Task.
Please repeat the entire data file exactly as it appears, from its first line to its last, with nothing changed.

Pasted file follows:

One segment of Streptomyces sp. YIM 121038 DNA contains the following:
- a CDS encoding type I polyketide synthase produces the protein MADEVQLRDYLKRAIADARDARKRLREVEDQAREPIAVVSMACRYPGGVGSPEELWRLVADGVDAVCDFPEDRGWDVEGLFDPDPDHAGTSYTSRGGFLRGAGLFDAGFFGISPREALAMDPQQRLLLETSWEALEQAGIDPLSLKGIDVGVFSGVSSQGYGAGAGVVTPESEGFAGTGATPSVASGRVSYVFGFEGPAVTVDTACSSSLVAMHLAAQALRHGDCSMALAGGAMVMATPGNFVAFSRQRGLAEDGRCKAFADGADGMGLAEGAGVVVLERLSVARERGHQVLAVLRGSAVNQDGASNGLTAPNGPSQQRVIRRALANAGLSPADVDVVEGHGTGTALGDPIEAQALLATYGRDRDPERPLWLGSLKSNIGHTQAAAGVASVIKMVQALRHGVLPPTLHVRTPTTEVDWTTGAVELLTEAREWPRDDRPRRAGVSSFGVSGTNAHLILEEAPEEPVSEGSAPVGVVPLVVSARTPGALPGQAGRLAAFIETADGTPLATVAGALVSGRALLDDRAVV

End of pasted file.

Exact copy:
One segment of Streptomyces sp. YIM 121038 DNA contains the following:
- a CDS encoding type I polyketide synthase produces the protein MADEVQLRDYLKRAIADARDARKRLREVEDQAREPIAVVSMACRYPGGVGSPEELWRLVADGVDAVCDFPEDRGWDVEGLFDPDPDHAGTSYTSRGGFLRGAGLFDAGFFGISPREALAMDPQQRLLLETSWEALEQAGIDPLSLKGIDVGVFSGVSSQGYGAGAGVVTPESEGFAGTGATPSVASGRVSYVFGFEGPAVTVDTACSSSLVAMHLAAQALRHGDCSMALAGGAMVMATPGNFVAFSRQRGLAEDGRCKAFADGADGMGLAEGAGVVVLERLSVARERGHQVLAVLRGSAVNQDGASNGLTAPNGPSQQRVIRRALANAGLSPADVDVVEGHGTGTALGDPIEAQALLATYGRDRDPERPLWLGSLKSNIGHTQAAAGVASVIKMVQALRHGVLPPTLHVRTPTTEVDWTTGAVELLTEAREWPRDDRPRRAGVSSFGVSGTNAHLILEEAPEEPVSEGSAPVGVVPLVVSARTPGALPGQAGRLAAFIETADGTPLATVAGALVSGRALLDDRAVV